In December 1924, a 21-year-old millionaire orphan, William Billy McClintock, died of an unusually virulent form of typhoid. He was mourned by his finance, Isabelle Pope, who sought unsuccessfully to rally her love by marrying him on his deathbed. Shortly after Billy's funeral, questions arose as to the cause of death, with insinuations of foul play. After reaching his majority and inheriting his estate in April, McClintock had signed a will drafted by one of his guardians, lawyer William D. Shepherd--a will which left everything to Shepherd, but only if Billy died before his planned February 1925 wedding to Ms. Pope. Ultimately, Shepherd and his wife Julie were accused of killing not only Billy McClintock, but Billy's mother and a doctor friend of the family.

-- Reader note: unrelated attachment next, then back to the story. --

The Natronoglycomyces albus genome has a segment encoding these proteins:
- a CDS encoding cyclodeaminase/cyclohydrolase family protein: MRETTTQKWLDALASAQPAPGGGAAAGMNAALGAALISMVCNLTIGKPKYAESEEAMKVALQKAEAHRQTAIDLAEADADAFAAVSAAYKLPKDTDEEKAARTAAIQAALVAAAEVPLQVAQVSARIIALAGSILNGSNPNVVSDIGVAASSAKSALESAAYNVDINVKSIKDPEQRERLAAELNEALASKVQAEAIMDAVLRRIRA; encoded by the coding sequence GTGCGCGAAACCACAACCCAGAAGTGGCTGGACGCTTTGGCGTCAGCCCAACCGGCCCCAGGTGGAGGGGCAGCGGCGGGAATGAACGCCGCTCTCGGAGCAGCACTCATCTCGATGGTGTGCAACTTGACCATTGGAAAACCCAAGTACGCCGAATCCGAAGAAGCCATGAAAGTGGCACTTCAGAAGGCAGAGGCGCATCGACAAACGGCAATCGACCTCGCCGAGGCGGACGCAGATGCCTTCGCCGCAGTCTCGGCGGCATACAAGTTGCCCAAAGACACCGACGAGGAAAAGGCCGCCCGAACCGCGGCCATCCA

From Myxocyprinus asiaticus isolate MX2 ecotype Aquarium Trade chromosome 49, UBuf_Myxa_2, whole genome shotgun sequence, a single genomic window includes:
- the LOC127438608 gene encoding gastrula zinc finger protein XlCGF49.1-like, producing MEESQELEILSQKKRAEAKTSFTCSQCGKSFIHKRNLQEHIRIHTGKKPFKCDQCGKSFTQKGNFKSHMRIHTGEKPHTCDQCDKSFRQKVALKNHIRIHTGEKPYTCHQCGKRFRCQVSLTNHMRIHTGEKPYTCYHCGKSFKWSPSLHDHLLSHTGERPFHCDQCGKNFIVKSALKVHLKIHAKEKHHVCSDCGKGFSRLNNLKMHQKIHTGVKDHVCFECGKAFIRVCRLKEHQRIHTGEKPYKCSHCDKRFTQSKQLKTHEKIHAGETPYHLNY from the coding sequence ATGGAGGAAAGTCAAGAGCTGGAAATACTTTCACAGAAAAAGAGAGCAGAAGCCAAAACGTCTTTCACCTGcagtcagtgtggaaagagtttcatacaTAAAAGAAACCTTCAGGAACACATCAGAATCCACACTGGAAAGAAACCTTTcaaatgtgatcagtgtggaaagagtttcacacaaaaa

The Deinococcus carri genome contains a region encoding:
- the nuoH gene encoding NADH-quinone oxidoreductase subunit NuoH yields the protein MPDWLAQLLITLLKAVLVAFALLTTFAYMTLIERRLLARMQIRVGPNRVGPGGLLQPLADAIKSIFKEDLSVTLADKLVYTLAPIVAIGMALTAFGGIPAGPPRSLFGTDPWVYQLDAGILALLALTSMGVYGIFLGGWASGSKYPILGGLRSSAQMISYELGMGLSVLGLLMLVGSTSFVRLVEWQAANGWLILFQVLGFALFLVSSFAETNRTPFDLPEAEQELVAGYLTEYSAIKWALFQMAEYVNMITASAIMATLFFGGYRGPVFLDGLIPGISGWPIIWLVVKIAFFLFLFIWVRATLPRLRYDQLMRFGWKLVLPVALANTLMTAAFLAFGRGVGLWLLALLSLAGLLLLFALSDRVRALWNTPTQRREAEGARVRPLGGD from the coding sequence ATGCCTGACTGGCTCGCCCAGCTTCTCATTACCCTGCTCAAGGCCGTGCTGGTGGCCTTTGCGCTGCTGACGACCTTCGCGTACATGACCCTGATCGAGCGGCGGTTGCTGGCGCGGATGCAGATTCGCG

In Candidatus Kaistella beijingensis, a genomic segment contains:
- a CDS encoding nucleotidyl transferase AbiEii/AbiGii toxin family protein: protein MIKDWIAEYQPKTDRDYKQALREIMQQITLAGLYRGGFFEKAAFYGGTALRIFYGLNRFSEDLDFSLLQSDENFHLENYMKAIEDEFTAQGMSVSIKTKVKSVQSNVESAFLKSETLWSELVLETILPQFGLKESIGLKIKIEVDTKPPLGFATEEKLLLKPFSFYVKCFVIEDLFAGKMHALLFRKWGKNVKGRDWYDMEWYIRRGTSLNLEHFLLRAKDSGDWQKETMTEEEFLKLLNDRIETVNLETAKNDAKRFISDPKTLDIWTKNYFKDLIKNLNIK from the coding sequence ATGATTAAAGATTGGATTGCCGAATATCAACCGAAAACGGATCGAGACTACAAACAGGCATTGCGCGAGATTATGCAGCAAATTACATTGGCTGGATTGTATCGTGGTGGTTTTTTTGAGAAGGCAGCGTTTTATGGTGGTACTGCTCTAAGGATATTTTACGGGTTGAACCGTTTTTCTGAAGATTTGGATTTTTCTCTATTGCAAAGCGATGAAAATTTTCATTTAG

This case caused a major sensation in Jazz Age Chicago, a society fascinated with murder and mayhem. When the body of Billy's mother was exhumed after sixteen years, it was found to contain enough mercury to have killed two people. The Shepherds were the only likely sources. Three physicians came forward to say that Shepherd had approached them about obtaining typhoid germs. Yet, Shepherd would beat the charges of Billy's murder; in fact, no one would ever be charged in the death of Billy's mother. Was there a murder--or two? Who stood to gain the most from these deaths? McConnell recreates a slice of life among Chicago's elite and the colorful characters who may or may not have sought their own piece of the fatal fortune--so-called because its inheritors almost always died within two years of receiving it.